What are Food Idioms
Food idioms are phrases or expressions that typically presents a figurative, non-literal meaning attached to the phrase; but some phrases become figurative idioms while retaining the literal meaning of the phrase. Categorized as formulaic language, an idiom’s figurative meaning is different from the literal meaning.
In English we take ideas from many parts of our lives to form a food idiom, we use words, phrases, places, people, things and animals to create each individual Idiom. Food idioms are very popular and to the native British speaker they are a normal part of every day speech. If you are not familiar with food idioms; the best thing to remember is that the individual words do not mean very much. the only way the food idiom means anything to anyone is as a phrase. (By phrase I mean a collection of words together). Each food idiom or phrase has to be memorised as a phrase. Try also our music idioms.
When do we use food idioms
We would normally use a food idiom to add character or interest to our conversation. Imagine you are reading a story book and in the book there are often words to make the story sound more interesting, maybe more dramatic and colourful. When we are speaking we do exactly the same thing and often we do this by including idioms in our speech. By adding idioms in our sentences, this can make what you are saying much more interesting to the listener. We can use Food Idioms on all occasions; be it with friends, at home, work, school and even interviews. Idioms and food idioms are a great way to show that you have a good command of the English language and you are also connected with English humour. Practice your idiom use with your Skypeclass Teacher Philip.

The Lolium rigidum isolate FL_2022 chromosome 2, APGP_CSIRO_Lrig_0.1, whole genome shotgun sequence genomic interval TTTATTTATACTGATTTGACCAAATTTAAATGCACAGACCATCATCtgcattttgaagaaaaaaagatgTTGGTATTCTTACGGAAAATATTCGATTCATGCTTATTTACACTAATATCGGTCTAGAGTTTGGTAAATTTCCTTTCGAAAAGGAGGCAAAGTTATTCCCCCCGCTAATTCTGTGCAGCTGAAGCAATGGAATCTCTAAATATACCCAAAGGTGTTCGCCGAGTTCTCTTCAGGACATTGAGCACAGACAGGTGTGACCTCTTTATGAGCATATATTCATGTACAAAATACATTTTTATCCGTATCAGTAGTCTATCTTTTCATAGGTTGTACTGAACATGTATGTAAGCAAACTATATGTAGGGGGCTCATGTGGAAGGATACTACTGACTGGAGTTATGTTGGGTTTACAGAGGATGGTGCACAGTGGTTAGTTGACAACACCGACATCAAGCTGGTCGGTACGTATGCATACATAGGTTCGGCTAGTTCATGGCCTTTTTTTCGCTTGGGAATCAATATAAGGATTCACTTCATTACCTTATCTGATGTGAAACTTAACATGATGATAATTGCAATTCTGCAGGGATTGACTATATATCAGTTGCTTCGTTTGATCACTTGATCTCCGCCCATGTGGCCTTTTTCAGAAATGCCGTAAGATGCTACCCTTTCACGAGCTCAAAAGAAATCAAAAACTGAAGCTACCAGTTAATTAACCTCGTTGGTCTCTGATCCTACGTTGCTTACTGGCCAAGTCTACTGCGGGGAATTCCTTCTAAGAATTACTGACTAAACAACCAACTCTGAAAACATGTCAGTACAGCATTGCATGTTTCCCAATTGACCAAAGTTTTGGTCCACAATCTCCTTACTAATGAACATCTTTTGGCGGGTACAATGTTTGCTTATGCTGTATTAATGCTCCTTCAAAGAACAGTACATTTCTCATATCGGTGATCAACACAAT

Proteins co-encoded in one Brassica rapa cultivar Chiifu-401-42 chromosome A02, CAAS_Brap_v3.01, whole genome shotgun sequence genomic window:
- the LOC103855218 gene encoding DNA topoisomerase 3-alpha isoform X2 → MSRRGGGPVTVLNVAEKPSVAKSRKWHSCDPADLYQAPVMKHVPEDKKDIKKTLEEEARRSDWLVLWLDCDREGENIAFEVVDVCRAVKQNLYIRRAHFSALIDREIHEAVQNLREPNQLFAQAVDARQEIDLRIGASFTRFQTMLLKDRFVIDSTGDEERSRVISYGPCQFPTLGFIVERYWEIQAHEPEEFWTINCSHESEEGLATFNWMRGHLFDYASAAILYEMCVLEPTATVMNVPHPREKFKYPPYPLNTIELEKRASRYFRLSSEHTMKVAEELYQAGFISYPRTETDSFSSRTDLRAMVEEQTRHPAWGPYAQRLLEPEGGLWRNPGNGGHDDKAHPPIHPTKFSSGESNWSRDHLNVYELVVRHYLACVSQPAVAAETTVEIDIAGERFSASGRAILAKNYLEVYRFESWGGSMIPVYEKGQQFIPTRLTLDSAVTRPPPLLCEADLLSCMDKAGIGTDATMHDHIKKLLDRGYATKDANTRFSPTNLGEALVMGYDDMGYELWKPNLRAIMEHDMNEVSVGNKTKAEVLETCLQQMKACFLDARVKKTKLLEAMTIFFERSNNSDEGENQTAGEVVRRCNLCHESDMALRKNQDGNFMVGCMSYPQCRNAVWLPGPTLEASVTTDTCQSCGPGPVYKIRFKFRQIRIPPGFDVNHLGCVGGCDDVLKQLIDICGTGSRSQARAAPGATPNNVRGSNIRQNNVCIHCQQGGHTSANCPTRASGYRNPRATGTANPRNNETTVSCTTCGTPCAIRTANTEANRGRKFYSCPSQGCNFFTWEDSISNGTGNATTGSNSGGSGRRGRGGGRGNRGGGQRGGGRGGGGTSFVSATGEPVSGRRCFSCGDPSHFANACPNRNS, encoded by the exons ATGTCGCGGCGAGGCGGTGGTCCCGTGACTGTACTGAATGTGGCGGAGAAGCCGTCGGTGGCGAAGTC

To go bananas
When you read the food idiom above ‘to go bananas‘ you are probably lost. You think what goes bananas? who goes bananas? what bananas?. If you have not learnt this idiom of by heart, it means nothing to you. What it actually means is ‘to become very enthusiastic about something’. Example: When I gave her a car as a birthday gift she went bananas.
read more about other Idioms at the BBC
20 Food Idioms in English
It’s a case of sour grapes
Used to demonstrate a persons negative attitude about something
- The customer service department said the complaint letter was a case of sour grapes.
- I don’t thinks the lottery is worth the price, and that is not sour grapes because I did not win.
A second bite of the cherry
Another opportunity to do something.
- The singer was allowed a second bite of the cherry in the singing competition.
- the nervous interviewee was allowed a second bite of the cherry with a second interview opportunity..
It’s not one’s cup of tea
Something a person does not like or is not interested in
- Animals are not my cup of tea.
- Takeaway food is not my cup of tea. I prefer fresh food.
I wouldn’t do it for all the tea in China
Not at any price
- I would not step past your front door for all the tea in china.
- I will not sell my skateboard, not for all the tea in china.
It’s as good as a chocolate teapot
It is useless to use.
- The umbrella lets water in, it is as good as a chocolate teapot.